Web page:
Saturday, February 9, 2013

Spring's slow march begins

It sounds a bit off-key, if not altogether callous, to bring up this subject after all the hurricanes, wild temperature fluctuations and now a winter storm that have hit the northern United States recently. But I must report the news: About a week, maybe ten days, ago spring definitely began to stir around the ranch, following a brief and very mild winter that didn't bring any serious freezes.

In more northerly climates spring colors arrive suddenly, almost shockingly. Crocuses burrow their way through the melting snow, and two or three weeks after that the rest of grass and most of the landscape turns green as if sprayed with some magic dye. There is some obvious logic to this yearly miracle, related to the melting snow and April showers soaking up the ground which combined with warmer temperatures, wake up the vegetation.

In San Miguel, spring, such as it is, arrives much earlier--at the end of January--and from there it's a painfully slow, listless sequence of nature, lasting months until it begins to rain toward July and trees and bushes finally turn green for good, or at least for three or four months. The farmers may plow the fields and sow their seeds but unless they have artificial rain jigs to fool nature, they'll just have to wait for the rainy season. There's no rushing spring here.

Rain or no, however, it is getting warmer at the ranch, with midday temperatures creeping up into the 80s and back down to the 60s at night. That upward trend must be what kicks some plants awake, all of which, so far, have bright yellow flowers.

Unidentified Flying Insect on a jarrilla bush. 
There's the wild jarrilla, really a weedy bush that grows along the roads and covers itself with yellow, smelly flowers. People may find it stinky but to the bees, wasps, butterflies and other flitting pollen-suckers, jarrilla's flowers are a cross between manna and Chanel No. 5.

Also there's the huizache, covered with marble-size puffs of tiny yellow flowers that bees crave. According to Stew, huizache-derived honey is the sweetest and most coveted, though neither one of us can figure out how to direct the bees to the huizaches--psst, over there, that's the good stuff!--and away from jarrillas and other lesser blooms.

Tell it to the bees: Huizache blooms about to open up.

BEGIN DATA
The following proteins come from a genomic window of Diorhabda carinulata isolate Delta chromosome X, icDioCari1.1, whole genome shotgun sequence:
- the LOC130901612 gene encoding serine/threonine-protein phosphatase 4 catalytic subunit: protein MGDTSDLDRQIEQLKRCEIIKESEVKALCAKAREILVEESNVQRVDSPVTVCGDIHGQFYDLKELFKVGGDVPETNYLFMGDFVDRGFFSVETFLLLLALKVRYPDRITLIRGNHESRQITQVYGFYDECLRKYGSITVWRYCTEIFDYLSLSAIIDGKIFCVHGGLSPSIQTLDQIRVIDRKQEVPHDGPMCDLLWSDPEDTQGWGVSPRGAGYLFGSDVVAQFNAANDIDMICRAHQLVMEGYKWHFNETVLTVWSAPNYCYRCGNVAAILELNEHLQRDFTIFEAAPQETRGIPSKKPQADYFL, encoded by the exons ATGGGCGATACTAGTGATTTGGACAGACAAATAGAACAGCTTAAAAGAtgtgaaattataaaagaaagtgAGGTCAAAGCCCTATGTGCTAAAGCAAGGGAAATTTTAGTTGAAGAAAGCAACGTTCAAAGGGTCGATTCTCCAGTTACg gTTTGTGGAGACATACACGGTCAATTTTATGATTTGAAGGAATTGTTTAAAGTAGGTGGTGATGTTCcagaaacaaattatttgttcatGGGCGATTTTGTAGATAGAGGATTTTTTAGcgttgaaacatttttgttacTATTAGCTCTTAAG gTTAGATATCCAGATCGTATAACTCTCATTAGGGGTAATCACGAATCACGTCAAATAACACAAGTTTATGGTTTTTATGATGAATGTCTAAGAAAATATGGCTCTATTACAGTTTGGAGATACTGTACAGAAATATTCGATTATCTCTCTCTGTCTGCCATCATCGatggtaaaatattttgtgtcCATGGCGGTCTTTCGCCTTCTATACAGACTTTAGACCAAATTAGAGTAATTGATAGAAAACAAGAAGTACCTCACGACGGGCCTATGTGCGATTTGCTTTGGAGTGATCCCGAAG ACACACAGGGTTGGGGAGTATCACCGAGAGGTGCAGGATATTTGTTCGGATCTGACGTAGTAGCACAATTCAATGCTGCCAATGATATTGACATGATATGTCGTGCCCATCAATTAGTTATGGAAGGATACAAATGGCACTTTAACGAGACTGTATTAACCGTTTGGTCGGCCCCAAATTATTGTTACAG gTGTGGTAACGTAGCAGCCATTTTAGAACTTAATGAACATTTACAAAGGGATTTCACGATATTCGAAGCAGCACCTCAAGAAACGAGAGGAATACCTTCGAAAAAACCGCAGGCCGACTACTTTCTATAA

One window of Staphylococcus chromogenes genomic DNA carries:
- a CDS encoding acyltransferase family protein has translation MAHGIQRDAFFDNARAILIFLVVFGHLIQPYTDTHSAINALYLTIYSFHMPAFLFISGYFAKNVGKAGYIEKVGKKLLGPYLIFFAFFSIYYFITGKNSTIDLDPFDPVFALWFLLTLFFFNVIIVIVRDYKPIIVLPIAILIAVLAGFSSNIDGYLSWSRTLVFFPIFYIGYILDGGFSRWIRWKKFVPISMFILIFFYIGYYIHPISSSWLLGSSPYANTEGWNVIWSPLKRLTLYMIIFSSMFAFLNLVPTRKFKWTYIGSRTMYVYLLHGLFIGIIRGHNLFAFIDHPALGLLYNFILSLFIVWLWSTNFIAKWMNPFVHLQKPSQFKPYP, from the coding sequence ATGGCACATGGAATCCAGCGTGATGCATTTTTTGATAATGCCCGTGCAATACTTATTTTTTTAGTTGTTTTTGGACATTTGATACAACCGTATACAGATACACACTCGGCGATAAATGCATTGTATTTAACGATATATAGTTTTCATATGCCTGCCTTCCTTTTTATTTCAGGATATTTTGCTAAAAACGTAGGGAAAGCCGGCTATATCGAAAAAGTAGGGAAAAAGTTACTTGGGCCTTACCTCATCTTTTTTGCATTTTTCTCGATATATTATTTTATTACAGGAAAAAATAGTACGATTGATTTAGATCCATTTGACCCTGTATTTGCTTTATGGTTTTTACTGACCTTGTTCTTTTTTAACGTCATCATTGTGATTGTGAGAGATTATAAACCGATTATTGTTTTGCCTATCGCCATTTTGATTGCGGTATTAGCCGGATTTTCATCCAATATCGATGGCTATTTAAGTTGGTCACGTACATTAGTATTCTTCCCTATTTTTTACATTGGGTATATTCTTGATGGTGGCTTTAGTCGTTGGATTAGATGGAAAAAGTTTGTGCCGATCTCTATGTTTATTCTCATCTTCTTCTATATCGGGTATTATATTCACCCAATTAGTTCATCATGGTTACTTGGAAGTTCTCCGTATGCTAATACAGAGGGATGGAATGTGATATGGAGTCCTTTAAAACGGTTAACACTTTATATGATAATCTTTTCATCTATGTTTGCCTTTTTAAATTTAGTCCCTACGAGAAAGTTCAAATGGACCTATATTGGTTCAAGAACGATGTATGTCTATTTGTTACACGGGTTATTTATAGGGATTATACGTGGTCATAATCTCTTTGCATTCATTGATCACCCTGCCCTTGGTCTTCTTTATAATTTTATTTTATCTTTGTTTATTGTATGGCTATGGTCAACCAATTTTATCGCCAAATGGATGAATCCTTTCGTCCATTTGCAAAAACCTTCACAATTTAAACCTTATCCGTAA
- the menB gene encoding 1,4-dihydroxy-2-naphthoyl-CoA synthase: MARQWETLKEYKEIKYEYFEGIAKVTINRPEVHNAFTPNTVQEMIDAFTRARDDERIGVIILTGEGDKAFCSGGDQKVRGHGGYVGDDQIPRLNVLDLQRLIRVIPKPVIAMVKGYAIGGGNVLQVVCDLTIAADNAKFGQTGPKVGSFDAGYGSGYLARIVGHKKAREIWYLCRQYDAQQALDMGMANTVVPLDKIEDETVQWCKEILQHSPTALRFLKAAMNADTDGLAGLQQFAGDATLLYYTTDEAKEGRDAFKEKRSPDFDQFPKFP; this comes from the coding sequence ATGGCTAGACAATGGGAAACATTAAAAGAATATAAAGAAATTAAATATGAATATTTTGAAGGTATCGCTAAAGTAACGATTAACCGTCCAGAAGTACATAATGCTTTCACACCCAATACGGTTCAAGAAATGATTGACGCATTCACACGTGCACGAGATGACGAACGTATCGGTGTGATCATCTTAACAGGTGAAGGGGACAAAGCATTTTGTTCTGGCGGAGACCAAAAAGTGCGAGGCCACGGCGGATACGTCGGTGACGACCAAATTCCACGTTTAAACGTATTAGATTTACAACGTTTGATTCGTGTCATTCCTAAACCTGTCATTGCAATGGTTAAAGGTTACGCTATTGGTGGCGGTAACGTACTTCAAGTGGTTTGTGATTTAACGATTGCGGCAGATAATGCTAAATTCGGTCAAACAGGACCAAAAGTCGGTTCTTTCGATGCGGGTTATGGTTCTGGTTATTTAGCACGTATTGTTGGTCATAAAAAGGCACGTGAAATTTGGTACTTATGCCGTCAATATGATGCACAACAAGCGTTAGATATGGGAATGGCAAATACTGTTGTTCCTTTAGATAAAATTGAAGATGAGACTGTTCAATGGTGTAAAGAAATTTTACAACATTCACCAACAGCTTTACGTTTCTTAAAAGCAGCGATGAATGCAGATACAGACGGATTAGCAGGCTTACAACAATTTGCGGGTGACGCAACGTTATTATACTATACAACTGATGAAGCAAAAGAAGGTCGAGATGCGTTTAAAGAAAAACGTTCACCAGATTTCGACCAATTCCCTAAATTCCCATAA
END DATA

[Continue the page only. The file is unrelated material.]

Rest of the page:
The one exception to the yellow-flower rule are our three peach trees which are covered with their delicate pink blossoms and already displaying about a dozen small, fuzzy fruits. The apricot tree hasn't flowered and neither has the apple or the two cherries. Although the cherries bloom timidly every year, and then leaf out, I'm not waiting on them to make any preserves.

Peachy times coming.
Another sign of spring are the Meyer lemon and navel orange trees, which are both covered with fruit. As opposed to the "lemons" at the local markets, which are green and small, these are yellow and damn near the size of tennis balls and very juicy.

The fruiting of the the peach, lemon and orange trees shouldn't be a mystery. We've been watering them weekly since it stopped raining in November. To conserve water we let the shower water run into a bucket until it gets hot and then we dump it on the orange and lemon trees in our front yard. That extra watering has yielded juicier fruit with thinner peels.

One of Stew's bees at work on a peach blossom. 
But who or what waters or otherwise jolts the jarrillas, huizaches and other wild bushes that are now covered with blooms? The most recent rains we've had were shortly after New Year's Day, and that was only a measly half-inch. The spring awakening must be solely a function of warmer temperatures, and of the phenomenally deep roots of desert plants, steadily drilling downwards searching for humidity.

I've heard the roots of a mesquite or huizache can reach down ten or fifteen feet where dampness is available even during a serious drought. Even then, these survivors might drop some or all of their tiny leaves in a dire emergency to try and hold on to whatever humidity they have in their systems.

Next up in our sauntering spring sequence are the cacti, plump and green year round and now gradually covering themselves with small thorny lumps that will become flowers, maybe in another month or six weeks.  The hills will be a bit greener too but nothing like the spectacular, sis-boom-bah springs that we were used to around Chicago, and which just as quickly turned into hot summers.

Nah, our spring may get a bit more summery but it will still crawl along for maybe another six months, when rain will completely drive final traces of brownness out of our landscape and the wildflowers, tens of thousands of them, will begin their show. It's slow in arriving but worth the wait.

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